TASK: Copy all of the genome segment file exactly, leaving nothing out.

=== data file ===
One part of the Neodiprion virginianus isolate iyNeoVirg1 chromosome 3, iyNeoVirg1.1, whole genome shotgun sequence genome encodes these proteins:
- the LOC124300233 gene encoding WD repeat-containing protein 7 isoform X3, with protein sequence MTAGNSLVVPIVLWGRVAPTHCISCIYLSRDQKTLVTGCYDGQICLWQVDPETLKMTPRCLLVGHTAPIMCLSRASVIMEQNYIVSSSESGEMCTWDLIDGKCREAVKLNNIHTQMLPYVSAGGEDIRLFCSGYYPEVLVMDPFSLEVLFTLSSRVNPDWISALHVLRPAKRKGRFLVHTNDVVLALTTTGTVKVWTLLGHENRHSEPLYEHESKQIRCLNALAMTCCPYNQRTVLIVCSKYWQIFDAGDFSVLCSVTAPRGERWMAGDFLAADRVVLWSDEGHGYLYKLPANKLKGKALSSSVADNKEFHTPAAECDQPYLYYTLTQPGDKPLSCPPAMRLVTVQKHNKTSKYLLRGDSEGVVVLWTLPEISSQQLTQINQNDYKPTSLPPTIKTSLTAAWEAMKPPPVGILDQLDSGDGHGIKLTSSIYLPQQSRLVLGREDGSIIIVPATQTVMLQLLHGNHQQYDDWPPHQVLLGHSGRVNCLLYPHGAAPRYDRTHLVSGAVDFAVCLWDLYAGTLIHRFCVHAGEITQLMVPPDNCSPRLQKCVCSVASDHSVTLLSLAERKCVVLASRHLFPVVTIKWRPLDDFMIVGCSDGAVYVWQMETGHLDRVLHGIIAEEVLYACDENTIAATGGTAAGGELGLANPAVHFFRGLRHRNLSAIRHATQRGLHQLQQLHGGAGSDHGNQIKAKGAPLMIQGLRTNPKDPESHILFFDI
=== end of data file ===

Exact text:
One part of the Neodiprion virginianus isolate iyNeoVirg1 chromosome 3, iyNeoVirg1.1, whole genome shotgun sequence genome encodes these proteins:
- the LOC124300233 gene encoding WD repeat-containing protein 7 isoform X3, with protein sequence MTAGNSLVVPIVLWGRVAPTHCISCIYLSRDQKTLVTGCYDGQICLWQVDPETLKMTPRCLLVGHTAPIMCLSRASVIMEQNYIVSSSESGEMCTWDLIDGKCREAVKLNNIHTQMLPYVSAGGEDIRLFCSGYYPEVLVMDPFSLEVLFTLSSRVNPDWISALHVLRPAKRKGRFLVHTNDVVLALTTTGTVKVWTLLGHENRHSEPLYEHESKQIRCLNALAMTCCPYNQRTVLIVCSKYWQIFDAGDFSVLCSVTAPRGERWMAGDFLAADRVVLWSDEGHGYLYKLPANKLKGKALSSSVADNKEFHTPAAECDQPYLYYTLTQPGDKPLSCPPAMRLVTVQKHNKTSKYLLRGDSEGVVVLWTLPEISSQQLTQINQNDYKPTSLPPTIKTSLTAAWEAMKPPPVGILDQLDSGDGHGIKLTSSIYLPQQSRLVLGREDGSIIIVPATQTVMLQLLHGNHQQYDDWPPHQVLLGHSGRVNCLLYPHGAAPRYDRTHLVSGAVDFAVCLWDLYAGTLIHRFCVHAGEITQLMVPPDNCSPRLQKCVCSVASDHSVTLLSLAERKCVVLASRHLFPVVTIKWRPLDDFMIVGCSDGAVYVWQMETGHLDRVLHGIIAEEVLYACDENTIAATGGTAAGGELGLANPAVHFFRGLRHRNLSAIRHATQRGLHQLQQLHGGAGSDHGNQIKAKGAPLMIQGLRTNPKDPESHILFFDI